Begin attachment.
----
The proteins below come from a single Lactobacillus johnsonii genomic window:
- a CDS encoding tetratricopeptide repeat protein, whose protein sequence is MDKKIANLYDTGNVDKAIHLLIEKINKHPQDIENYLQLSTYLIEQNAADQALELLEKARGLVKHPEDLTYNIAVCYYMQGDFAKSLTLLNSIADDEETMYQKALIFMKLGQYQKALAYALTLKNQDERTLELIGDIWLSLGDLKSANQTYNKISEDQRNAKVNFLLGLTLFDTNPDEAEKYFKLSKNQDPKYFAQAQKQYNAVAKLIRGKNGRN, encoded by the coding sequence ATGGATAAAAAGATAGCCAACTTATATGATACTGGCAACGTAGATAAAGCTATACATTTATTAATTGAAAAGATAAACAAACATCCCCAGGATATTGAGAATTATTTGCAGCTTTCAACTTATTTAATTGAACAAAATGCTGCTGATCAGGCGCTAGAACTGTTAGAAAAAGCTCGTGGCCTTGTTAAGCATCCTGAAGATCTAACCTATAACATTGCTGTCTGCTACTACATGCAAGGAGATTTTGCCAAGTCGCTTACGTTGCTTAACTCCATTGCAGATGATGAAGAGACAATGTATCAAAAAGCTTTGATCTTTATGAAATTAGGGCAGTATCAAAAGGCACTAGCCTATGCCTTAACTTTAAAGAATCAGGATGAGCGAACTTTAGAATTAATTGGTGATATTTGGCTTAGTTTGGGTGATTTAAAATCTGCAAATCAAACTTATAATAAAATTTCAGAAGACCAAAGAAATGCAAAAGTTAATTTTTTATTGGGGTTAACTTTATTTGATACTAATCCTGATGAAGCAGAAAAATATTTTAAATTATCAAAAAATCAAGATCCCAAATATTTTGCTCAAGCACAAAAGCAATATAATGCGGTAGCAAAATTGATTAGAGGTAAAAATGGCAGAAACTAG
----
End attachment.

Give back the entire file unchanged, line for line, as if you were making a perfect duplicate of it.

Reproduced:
The proteins below come from a single Lactobacillus johnsonii genomic window:
- a CDS encoding tetratricopeptide repeat protein, whose protein sequence is MDKKIANLYDTGNVDKAIHLLIEKINKHPQDIENYLQLSTYLIEQNAADQALELLEKARGLVKHPEDLTYNIAVCYYMQGDFAKSLTLLNSIADDEETMYQKALIFMKLGQYQKALAYALTLKNQDERTLELIGDIWLSLGDLKSANQTYNKISEDQRNAKVNFLLGLTLFDTNPDEAEKYFKLSKNQDPKYFAQAQKQYNAVAKLIRGKNGRN, encoded by the coding sequence ATGGATAAAAAGATAGCCAACTTATATGATACTGGCAACGTAGATAAAGCTATACATTTATTAATTGAAAAGATAAACAAACATCCCCAGGATATTGAGAATTATTTGCAGCTTTCAACTTATTTAATTGAACAAAATGCTGCTGATCAGGCGCTAGAACTGTTAGAAAAAGCTCGTGGCCTTGTTAAGCATCCTGAAGATCTAACCTATAACATTGCTGTCTGCTACTACATGCAAGGAGATTTTGCCAAGTCGCTTACGTTGCTTAACTCCATTGCAGATGATGAAGAGACAATGTATCAAAAAGCTTTGATCTTTATGAAATTAGGGCAGTATCAAAAGGCACTAGCCTATGCCTTAACTTTAAAGAATCAGGATGAGCGAACTTTAGAATTAATTGGTGATATTTGGCTTAGTTTGGGTGATTTAAAATCTGCAAATCAAACTTATAATAAAATTTCAGAAGACCAAAGAAATGCAAAAGTTAATTTTTTATTGGGGTTAACTTTATTTGATACTAATCCTGATGAAGCAGAAAAATATTTTAAATTATCAAAAAATCAAGATCCCAAATATTTTGCTCAAGCACAAAAGCAATATAATGCGGTAGCAAAATTGATTAGAGGTAAAAATGGCAGAAACTAG